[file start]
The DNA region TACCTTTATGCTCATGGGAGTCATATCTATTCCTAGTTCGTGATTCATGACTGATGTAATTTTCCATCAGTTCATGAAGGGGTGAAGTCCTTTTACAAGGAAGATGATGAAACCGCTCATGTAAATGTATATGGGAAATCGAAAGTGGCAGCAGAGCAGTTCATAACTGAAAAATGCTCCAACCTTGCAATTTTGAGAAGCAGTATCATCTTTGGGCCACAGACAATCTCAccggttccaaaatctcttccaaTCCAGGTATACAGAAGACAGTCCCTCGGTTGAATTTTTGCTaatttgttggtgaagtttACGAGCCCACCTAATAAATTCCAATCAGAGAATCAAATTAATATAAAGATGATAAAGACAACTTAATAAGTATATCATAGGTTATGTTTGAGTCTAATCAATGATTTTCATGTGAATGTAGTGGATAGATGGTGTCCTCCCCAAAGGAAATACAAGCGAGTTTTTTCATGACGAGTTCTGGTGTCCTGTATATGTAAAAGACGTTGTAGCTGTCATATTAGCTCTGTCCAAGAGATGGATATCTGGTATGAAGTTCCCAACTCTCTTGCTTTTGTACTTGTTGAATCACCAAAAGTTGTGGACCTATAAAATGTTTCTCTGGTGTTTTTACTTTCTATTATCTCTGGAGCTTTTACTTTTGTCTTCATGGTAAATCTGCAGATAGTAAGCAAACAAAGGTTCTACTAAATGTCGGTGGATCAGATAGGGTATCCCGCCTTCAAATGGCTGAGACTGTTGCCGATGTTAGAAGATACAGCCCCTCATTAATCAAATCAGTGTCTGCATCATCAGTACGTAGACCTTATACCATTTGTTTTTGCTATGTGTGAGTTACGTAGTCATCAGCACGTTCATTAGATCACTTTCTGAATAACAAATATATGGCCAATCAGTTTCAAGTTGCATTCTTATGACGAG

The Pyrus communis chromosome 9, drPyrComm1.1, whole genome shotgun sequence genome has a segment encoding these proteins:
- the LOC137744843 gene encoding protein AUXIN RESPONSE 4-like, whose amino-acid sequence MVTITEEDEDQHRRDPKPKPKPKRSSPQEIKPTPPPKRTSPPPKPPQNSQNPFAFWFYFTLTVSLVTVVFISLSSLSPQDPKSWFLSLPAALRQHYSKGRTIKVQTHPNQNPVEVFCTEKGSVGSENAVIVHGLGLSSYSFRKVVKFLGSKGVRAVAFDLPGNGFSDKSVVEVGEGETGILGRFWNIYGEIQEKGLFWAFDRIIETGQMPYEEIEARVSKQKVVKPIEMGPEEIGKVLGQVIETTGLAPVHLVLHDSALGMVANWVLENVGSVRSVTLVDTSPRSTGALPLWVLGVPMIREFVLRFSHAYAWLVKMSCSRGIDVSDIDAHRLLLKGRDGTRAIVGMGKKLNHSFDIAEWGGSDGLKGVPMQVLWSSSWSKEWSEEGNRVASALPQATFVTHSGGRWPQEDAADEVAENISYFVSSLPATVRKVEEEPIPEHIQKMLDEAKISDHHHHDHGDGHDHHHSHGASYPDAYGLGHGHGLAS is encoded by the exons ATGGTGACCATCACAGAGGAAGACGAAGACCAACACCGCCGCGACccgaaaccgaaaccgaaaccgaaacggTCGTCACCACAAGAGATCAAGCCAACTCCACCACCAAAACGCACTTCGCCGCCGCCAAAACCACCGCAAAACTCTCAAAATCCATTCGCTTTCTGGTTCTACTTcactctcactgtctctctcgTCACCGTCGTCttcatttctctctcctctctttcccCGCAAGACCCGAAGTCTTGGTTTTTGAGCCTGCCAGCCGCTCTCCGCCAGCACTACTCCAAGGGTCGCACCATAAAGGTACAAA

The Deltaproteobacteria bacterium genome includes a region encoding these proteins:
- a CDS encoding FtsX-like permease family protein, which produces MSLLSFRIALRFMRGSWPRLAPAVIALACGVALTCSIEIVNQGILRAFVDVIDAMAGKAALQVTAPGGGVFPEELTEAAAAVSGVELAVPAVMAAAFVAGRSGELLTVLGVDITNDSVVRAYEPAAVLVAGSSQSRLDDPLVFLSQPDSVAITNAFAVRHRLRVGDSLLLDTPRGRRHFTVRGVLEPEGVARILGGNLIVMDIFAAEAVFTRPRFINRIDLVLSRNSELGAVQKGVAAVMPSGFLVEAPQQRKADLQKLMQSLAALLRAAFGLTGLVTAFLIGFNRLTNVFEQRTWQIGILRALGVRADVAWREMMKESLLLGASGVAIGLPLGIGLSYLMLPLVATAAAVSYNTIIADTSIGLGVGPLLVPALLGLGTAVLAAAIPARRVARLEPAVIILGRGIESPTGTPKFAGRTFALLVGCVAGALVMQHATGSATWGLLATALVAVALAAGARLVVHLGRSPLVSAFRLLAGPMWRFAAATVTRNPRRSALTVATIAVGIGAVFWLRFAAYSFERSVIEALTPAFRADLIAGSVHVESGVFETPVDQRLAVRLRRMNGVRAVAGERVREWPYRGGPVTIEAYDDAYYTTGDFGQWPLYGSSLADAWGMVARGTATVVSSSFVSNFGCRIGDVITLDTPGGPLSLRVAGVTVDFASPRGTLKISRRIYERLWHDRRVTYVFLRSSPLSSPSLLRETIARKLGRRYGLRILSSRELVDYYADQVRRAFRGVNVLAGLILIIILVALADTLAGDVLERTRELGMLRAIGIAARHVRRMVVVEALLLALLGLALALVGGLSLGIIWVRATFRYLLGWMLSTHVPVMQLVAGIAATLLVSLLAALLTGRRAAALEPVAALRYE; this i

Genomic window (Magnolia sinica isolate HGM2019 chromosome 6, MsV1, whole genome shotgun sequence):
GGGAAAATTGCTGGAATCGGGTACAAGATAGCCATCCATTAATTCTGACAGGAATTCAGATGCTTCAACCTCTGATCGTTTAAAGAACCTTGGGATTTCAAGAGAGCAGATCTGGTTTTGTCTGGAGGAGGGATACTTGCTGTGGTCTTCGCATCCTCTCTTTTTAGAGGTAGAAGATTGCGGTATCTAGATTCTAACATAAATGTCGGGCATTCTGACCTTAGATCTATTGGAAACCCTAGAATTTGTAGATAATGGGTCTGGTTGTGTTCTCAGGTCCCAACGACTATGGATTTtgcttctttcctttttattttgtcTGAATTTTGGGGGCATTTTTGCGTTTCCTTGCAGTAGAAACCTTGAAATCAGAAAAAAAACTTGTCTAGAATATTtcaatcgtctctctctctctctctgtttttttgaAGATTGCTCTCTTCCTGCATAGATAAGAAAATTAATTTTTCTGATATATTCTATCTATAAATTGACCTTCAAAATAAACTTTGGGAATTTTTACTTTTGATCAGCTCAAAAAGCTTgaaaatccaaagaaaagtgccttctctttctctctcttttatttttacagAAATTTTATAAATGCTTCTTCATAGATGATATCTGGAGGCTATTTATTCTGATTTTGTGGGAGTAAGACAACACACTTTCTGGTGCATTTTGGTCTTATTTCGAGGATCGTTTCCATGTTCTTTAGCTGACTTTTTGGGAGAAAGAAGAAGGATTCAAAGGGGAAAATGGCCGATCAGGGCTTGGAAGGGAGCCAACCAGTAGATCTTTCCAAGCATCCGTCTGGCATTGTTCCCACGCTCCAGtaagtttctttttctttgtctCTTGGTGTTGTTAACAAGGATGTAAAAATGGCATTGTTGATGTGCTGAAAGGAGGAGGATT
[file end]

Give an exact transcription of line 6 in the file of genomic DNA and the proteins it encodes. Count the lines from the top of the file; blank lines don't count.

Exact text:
Genomic window (Magnolia sinica isolate HGM2019 chromosome 6, MsV1, whole genome shotgun sequence):